Calcutta: A four-day exhibition of Parsi culture started at Olpadvala Memorial Trust Hall on Thursday.
The exhibition, which will be open from 10am to 8pm, marks the 150th year of the Calcutta Zoroastrian Community’s Religious and Charity Fund. Such an exhibition was last held in Calcutta in 2003.
“We want more people to come and get an idea about the Zoroastrian life and culture. We have been part of this city for so many years,” said Noomi Mehta, the senior-most trustee of the Religious and Charity Fund.
On display at the exhibition is an 1896 Gujarati translation of Avesta, a primary collection of religious texts of Zoroastrianism. In India the Parsis had first arrived in Surat, Gujarat.
A miniature version of Avesta, called the Khordeh Avesta, is also on display.
There are panels bearing the history of the community.
Mehta said the Parsi population in Calcutta dwindled from around 2,500 in the 1960s to 450-odd now. “Young people are migrating to other places as there aren’t enough jobs in Calcutta,” a community elder said.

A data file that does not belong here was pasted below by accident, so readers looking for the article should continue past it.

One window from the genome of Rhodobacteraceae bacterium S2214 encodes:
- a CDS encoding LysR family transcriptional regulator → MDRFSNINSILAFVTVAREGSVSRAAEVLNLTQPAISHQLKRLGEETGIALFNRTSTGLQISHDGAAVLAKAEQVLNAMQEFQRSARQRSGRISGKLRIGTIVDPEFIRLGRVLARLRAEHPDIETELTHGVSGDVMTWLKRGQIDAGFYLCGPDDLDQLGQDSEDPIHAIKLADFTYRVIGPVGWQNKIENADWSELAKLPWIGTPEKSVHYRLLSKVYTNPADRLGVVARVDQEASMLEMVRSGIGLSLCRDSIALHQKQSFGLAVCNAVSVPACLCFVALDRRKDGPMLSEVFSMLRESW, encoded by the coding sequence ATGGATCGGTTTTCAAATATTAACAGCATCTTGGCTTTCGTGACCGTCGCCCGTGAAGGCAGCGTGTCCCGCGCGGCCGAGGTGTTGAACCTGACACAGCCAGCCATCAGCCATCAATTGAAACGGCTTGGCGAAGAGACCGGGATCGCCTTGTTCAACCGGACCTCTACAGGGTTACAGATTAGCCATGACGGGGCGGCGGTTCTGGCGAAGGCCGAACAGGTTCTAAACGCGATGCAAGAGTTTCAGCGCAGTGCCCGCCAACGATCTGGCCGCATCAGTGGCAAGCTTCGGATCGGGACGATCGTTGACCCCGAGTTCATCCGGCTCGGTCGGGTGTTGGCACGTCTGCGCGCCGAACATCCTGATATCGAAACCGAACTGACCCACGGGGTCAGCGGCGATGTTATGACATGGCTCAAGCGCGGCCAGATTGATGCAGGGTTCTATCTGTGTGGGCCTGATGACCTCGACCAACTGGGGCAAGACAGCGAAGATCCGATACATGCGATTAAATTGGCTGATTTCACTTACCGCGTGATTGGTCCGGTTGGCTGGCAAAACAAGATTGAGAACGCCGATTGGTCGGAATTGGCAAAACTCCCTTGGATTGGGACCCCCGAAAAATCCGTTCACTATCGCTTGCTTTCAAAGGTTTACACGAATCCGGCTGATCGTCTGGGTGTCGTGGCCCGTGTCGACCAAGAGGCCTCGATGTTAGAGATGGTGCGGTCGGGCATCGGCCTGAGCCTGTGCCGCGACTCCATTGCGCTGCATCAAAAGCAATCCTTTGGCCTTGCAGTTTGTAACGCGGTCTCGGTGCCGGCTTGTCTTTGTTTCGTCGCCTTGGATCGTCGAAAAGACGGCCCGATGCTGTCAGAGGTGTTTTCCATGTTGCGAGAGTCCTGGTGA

A Parsi food festival is being held on the sidelines of the exhibition. “One should try Dhansak, which is the among the most popular items. A visitor can also try Akoori, which is scrambled egg,” said Cyrus J. Madan, a trustee.
The other popular dishes include Chingri No Patio (prawns in spicy gravy).
Students from three schools – The Heritage School, Modern High School for Girls and Akshar – visited the exhibition on Thursday.